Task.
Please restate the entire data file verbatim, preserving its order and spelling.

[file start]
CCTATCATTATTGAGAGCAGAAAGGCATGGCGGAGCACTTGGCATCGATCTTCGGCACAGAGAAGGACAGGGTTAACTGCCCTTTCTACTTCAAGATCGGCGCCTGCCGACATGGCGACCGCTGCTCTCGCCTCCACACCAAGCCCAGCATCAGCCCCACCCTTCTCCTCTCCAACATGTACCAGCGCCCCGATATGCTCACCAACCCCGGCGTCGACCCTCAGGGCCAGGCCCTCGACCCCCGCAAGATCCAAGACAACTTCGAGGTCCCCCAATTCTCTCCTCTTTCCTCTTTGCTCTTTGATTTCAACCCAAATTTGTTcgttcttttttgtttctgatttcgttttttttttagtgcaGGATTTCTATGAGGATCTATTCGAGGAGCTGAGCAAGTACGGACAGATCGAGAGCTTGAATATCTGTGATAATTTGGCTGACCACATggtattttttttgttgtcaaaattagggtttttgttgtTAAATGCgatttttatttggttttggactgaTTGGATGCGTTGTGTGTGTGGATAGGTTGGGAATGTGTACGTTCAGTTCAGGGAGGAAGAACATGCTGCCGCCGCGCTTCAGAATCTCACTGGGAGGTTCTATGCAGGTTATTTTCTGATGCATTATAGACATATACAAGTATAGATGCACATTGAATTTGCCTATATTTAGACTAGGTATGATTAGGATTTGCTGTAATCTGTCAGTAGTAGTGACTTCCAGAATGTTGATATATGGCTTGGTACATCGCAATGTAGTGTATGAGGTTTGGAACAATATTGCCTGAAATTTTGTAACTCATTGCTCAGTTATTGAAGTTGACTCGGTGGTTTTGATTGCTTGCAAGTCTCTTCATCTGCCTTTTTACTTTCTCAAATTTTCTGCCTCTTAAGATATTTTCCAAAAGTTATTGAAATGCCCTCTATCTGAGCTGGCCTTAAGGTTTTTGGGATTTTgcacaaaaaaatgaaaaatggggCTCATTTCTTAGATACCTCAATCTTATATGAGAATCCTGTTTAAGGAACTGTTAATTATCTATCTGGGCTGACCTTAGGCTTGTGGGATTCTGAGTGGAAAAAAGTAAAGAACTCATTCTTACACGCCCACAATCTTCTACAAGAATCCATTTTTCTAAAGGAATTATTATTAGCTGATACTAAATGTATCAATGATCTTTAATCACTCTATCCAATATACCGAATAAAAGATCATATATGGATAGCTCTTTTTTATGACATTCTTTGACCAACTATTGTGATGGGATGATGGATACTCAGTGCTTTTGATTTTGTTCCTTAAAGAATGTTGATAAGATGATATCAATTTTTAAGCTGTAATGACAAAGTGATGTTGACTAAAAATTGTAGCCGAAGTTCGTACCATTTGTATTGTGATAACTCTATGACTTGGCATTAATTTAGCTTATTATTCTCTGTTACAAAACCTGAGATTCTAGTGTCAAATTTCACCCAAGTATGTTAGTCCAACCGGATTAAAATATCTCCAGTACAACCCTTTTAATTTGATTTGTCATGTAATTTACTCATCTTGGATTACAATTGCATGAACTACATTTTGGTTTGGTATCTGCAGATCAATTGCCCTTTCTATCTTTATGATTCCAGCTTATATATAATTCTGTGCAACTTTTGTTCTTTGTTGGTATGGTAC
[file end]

CCTATCATTATTGAGAGCAGAAAGGCATGGCGGAGCACTTGGCATCGATCTTCGGCACAGAGAAGGACAGGGTTAACTGCCCTTTCTACTTCAAGATCGGCGCCTGCCGACATGGCGACCGCTGCTCTCGCCTCCACACCAAGCCCAGCATCAGCCCCACCCTTCTCCTCTCCAACATGTACCAGCGCCCCGATATGCTCACCAACCCCGGCGTCGACCCTCAGGGCCAGGCCCTCGACCCCCGCAAGATCCAAGACAACTTCGAGGTCCCCCAATTCTCTCCTCTTTCCTCTTTGCTCTTTGATTTCAACCCAAATTTGTTcgttcttttttgtttctgatttcgttttttttttagtgcaGGATTTCTATGAGGATCTATTCGAGGAGCTGAGCAAGTACGGACAGATCGAGAGCTTGAATATCTGTGATAATTTGGCTGACCACATggtattttttttgttgtcaaaattagggtttttgttgtTAAATGCgatttttatttggttttggactgaTTGGATGCGTTGTGTGTGTGGATAGGTTGGGAATGTGTACGTTCAGTTCAGGGAGGAAGAACATGCTGCCGCCGCGCTTCAGAATCTCACTGGGAGGTTCTATGCAGGTTATTTTCTGATGCATTATAGACATATACAAGTATAGATGCACATTGAATTTGCCTATATTTAGACTAGGTATGATTAGGATTTGCTGTAATCTGTCAGTAGTAGTGACTTCCAGAATGTTGATATATGGCTTGGTACATCGCAATGTAGTGTATGAGGTTTGGAACAATATTGCCTGAAATTTTGTAACTCATTGCTCAGTTATTGAAGTTGACTCGGTGGTTTTGATTGCTTGCAAGTCTCTTCATCTGCCTTTTTACTTTCTCAAATTTTCTGCCTCTTAAGATATTTTCCAAAAGTTATTGAAATGCCCTCTATCTGAGCTGGCCTTAAGGTTTTTGGGATTTTgcacaaaaaaatgaaaaatggggCTCATTTCTTAGATACCTCAATCTTATATGAGAATCCTGTTTAAGGAACTGTTAATTATCTATCTGGGCTGACCTTAGGCTTGTGGGATTCTGAGTGGAAAAAAGTAAAGAACTCATTCTTACACGCCCACAATCTTCTACAAGAATCCATTTTTCTAAAGGAATTATTATTAGCTGATACTAAATGTATCAATGATCTTTAATCACTCTATCCAATATACCGAATAAAAGATCATATATGGATAGCTCTTTTTTATGACATTCTTTGACCAACTATTGTGATGGGATGATGGATACTCAGTGCTTTTGATTTTGTTCCTTAAAGAATGTTGATAAGATGATATCAATTTTTAAGCTGTAATGACAAAGTGATGTTGACTAAAAATTGTAGCCGAAGTTCGTACCATTTGTATTGTGATAACTCTATGACTTGGCATTAATTTAGCTTATTATTCTCTGTTACAAAACCTGAGATTCTAGTGTCAAATTTCACCCAAGTATGTTAGTCCAACCGGATTAAAATATCTCCAGTACAACCCTTTTAATTTGATTTGTCATGTAATTTACTCATCTTGGATTACAATTGCATGAACTACATTTTGGTTTGGTATCTGCAGATCAATTGCCCTTTCTATCTTTATGATTCCAGCTTATATATAATTCTGTGCAACTTTTGTTCTTTGTTGGTATGGTAC